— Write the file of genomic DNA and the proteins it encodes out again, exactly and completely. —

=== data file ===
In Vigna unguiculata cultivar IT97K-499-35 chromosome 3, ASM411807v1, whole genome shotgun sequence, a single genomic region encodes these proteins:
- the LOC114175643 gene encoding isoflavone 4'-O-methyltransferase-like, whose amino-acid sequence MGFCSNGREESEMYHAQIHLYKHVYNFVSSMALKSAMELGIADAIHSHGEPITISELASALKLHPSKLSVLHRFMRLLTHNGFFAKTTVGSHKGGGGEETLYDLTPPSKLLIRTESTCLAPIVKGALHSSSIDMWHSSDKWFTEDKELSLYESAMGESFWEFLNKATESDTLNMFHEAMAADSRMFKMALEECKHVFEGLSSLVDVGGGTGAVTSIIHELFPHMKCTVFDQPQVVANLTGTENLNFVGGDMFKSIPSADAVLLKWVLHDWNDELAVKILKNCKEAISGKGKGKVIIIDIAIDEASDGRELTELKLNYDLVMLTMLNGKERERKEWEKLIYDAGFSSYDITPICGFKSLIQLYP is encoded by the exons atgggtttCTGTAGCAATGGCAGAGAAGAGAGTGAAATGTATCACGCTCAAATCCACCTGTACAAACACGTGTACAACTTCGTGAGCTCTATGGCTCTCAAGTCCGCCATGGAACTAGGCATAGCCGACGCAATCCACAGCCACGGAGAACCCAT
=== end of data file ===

In Vigna unguiculata cultivar IT97K-499-35 chromosome 3, ASM411807v1, whole genome shotgun sequence, a single genomic region encodes these proteins:
- the LOC114175643 gene encoding isoflavone 4'-O-methyltransferase-like, whose amino-acid sequence MGFCSNGREESEMYHAQIHLYKHVYNFVSSMALKSAMELGIADAIHSHGEPITISELASALKLHPSKLSVLHRFMRLLTHNGFFAKTTVGSHKGGGGEETLYDLTPPSKLLIRTESTCLAPIVKGALHSSSIDMWHSSDKWFTEDKELSLYESAMGESFWEFLNKATESDTLNMFHEAMAADSRMFKMALEECKHVFEGLSSLVDVGGGTGAVTSIIHELFPHMKCTVFDQPQVVANLTGTENLNFVGGDMFKSIPSADAVLLKWVLHDWNDELAVKILKNCKEAISGKGKGKVIIIDIAIDEASDGRELTELKLNYDLVMLTMLNGKERERKEWEKLIYDAGFSSYDITPICGFKSLIQLYP is encoded by the exons atgggtttCTGTAGCAATGGCAGAGAAGAGAGTGAAATGTATCACGCTCAAATCCACCTGTACAAACACGTGTACAACTTCGTGAGCTCTATGGCTCTCAAGTCCGCCATGGAACTAGGCATAGCCGACGCAATCCACAGCCACGGAGAACCCAT